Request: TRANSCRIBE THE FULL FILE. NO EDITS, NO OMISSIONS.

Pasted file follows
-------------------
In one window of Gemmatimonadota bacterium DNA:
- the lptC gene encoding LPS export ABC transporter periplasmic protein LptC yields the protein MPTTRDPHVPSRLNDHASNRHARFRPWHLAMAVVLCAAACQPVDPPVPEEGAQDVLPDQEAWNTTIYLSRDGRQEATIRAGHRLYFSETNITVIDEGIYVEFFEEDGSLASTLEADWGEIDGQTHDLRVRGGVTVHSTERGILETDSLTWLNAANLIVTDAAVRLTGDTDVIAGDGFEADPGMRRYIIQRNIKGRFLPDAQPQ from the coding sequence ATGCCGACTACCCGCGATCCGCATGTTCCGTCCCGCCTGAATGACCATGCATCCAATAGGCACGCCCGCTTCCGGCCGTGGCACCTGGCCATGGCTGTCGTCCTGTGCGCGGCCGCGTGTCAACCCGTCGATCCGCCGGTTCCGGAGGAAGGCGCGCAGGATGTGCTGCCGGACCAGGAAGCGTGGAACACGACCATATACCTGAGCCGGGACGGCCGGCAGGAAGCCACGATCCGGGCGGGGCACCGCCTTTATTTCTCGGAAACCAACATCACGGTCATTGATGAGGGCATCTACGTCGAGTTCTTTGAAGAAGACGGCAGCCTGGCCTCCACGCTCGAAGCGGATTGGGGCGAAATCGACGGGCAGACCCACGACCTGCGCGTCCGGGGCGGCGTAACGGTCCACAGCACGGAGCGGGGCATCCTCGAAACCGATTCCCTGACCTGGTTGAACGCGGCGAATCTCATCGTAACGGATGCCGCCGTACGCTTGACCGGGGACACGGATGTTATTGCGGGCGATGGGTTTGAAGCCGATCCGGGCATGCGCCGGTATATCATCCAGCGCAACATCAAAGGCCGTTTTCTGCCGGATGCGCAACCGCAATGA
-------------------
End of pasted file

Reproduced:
In one window of Gemmatimonadota bacterium DNA:
- the lptC gene encoding LPS export ABC transporter periplasmic protein LptC yields the protein MPTTRDPHVPSRLNDHASNRHARFRPWHLAMAVVLCAAACQPVDPPVPEEGAQDVLPDQEAWNTTIYLSRDGRQEATIRAGHRLYFSETNITVIDEGIYVEFFEEDGSLASTLEADWGEIDGQTHDLRVRGGVTVHSTERGILETDSLTWLNAANLIVTDAAVRLTGDTDVIAGDGFEADPGMRRYIIQRNIKGRFLPDAQPQ from the coding sequence ATGCCGACTACCCGCGATCCGCATGTTCCGTCCCGCCTGAATGACCATGCATCCAATAGGCACGCCCGCTTCCGGCCGTGGCACCTGGCCATGGCTGTCGTCCTGTGCGCGGCCGCGTGTCAACCCGTCGATCCGCCGGTTCCGGAGGAAGGCGCGCAGGATGTGCTGCCGGACCAGGAAGCGTGGAACACGACCATATACCTGAGCCGGGACGGCCGGCAGGAAGCCACGATCCGGGCGGGGCACCGCCTTTATTTCTCGGAAACCAACATCACGGTCATTGATGAGGGCATCTACGTCGAGTTCTTTGAAGAAGACGGCAGCCTGGCCTCCACGCTCGAAGCGGATTGGGGCGAAATCGACGGGCAGACCCACGACCTGCGCGTCCGGGGCGGCGTAACGGTCCACAGCACGGAGCGGGGCATCCTCGAAACCGATTCCCTGACCTGGTTGAACGCGGCGAATCTCATCGTAACGGATGCCGCCGTACGCTTGACCGGGGACACGGATGTTATTGCGGGCGATGGGTTTGAAGCCGATCCGGGCATGCGCCGGTATATCATCCAGCGCAACATCAAAGGCCGTTTTCTGCCGGATGCGCAACCGCAATGA